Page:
MANILA - Malacañang on Friday said the Philippines is considering at least two areas in the South China Sea for possible joint exploration with China.
Presidential Spokesperson Harry Roque said Service Contracts (SC) 57 and 72 are being considered for joint exploration “by corporations and not by sovereign states.”
“We are still in the process of negotiating with China,” Roque said of the two SCs in a news conference in Tarlac.
Despite conflicting claims in the South China Sea, the Philippines and China have been open to conducting joint explorations in the disputed waters, setting aside a 2016 international tribunal ruling that invalidated Beijing’s expansive nine-dash line claim to the sea.
A joint exploration, however, is seen as a sensitive undertaking as it could be construed as legitimizing the other side’s claim.
Duterte’s predecessor, Benigno Aquino III, had shunned any joint exploration with China during his time, saying Beijing wanted the Philippines to play by its rules.
Roque said SC 57 is much easier to implement as there is no sovereignty issue there. SC 57 covers offshore Northwest Palawan or west of the Calamian islands.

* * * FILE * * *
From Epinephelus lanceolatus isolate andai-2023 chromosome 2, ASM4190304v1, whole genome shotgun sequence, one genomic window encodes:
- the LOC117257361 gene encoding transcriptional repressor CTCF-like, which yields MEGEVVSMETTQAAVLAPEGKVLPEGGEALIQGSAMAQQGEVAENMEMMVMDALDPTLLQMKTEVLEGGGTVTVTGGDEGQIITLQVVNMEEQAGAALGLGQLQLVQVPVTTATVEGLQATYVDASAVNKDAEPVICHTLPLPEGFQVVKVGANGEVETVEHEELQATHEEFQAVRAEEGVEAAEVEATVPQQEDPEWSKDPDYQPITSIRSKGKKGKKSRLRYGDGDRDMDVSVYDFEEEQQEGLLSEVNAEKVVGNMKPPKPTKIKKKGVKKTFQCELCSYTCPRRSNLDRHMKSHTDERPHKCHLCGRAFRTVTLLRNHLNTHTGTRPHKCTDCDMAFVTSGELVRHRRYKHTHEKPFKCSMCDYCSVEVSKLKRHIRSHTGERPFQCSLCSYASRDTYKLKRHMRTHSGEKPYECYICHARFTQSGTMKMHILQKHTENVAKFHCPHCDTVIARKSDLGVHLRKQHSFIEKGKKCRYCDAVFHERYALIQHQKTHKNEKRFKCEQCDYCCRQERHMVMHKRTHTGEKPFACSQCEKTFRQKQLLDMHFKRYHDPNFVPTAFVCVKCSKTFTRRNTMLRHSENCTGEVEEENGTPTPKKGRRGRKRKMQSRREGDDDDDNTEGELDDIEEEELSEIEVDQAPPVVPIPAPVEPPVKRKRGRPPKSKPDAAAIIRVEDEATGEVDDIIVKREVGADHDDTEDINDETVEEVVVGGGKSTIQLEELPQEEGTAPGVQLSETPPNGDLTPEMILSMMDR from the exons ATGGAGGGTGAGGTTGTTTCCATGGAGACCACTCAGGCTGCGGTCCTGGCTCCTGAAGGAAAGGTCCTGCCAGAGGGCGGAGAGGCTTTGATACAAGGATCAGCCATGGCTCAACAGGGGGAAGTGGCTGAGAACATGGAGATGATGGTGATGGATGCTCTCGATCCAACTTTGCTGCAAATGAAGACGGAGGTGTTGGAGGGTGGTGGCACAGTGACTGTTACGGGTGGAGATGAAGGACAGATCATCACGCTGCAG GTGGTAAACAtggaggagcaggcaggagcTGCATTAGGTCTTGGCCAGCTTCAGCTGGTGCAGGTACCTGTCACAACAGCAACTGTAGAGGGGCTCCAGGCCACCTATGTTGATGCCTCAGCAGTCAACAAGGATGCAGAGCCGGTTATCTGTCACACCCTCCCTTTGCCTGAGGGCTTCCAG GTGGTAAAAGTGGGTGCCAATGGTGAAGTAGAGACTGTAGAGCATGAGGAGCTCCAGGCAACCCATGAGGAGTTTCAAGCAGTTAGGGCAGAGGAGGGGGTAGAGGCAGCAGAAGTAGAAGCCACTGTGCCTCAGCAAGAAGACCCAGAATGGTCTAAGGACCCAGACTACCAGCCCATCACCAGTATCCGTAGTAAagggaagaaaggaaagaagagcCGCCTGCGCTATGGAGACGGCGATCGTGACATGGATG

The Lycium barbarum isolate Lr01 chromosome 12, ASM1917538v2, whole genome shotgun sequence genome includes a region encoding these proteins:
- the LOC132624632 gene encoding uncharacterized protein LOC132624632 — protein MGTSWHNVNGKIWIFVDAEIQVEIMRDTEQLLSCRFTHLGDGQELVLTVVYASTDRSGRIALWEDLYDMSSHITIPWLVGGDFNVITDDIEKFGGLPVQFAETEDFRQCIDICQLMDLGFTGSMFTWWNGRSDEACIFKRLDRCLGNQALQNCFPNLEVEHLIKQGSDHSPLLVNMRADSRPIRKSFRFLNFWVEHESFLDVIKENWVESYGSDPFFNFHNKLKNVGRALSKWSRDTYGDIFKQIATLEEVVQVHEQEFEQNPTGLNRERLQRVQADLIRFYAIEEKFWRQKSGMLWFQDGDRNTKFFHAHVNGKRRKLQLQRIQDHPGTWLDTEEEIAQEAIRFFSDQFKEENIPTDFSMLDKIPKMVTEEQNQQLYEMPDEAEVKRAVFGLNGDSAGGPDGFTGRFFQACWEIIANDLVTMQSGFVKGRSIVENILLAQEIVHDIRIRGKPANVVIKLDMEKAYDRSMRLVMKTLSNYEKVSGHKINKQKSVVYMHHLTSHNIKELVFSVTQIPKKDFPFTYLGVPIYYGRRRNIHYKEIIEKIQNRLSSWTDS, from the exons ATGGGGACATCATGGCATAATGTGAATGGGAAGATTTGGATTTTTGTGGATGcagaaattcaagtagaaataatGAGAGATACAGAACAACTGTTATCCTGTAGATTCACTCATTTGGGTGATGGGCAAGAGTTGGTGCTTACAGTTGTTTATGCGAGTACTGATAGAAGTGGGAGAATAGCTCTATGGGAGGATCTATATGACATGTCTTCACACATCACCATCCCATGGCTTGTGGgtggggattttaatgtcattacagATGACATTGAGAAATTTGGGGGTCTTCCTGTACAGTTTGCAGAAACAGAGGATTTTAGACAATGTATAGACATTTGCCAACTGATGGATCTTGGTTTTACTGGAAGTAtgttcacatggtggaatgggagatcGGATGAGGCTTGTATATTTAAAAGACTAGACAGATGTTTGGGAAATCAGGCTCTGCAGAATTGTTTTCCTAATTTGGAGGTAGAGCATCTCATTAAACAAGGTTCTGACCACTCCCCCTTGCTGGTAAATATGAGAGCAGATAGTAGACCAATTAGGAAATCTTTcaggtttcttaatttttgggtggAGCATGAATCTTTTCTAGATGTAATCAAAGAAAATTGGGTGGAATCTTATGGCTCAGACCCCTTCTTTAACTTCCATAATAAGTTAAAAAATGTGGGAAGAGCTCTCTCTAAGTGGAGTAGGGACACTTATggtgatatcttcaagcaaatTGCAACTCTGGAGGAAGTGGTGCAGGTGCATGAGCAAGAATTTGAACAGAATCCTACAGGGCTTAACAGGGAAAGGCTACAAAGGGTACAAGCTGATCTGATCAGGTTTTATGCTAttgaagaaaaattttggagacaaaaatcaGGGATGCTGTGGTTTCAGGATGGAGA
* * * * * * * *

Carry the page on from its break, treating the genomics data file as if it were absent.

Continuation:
SC 57 has been pending since 2005 and has been delayed due to administrative issues. According to the contract, state-run China National Offshore Oil Company (CNOOC) farmed-in into SC 57 in 2006 acquiring 51 percent participating interest.
The other firms involved in the project are state-run Philippine National Oil Company - Exploration Corporation and Mitra Energy Ltd (now Jadestone Energy Inc).
The deed of assignment to formalize its entry has yet to be signed by the President.
SC 72, which covers Reed Bank, on the other hand, is also located within the 200-nautical mile (370-km) exclusive economic zone of the Philippines, but it rests in a portion of the sea being claimed by China.
Philippine oil and gas firm PXP Energy Corp, formerly Philex Petroleum, has a 70 percent interest through its Forum Energy subsidiary in the Reed Bank project.
Discussions on SC 72 hit a snag after Aquino questioned the basis of China's claims before an international arbitration court in January 2013, a case that Manila won shortly after he relinquished power to Duterte in July 2016.
Duterte refused to flaunt the ruling, choosing instead to repair diplomatic and economic ties with Beijing as he shifted foreign policy away from Manila's traditional ally, Washington.
-- with reports from Willard Cheng, ABS-CBN News, and Reuters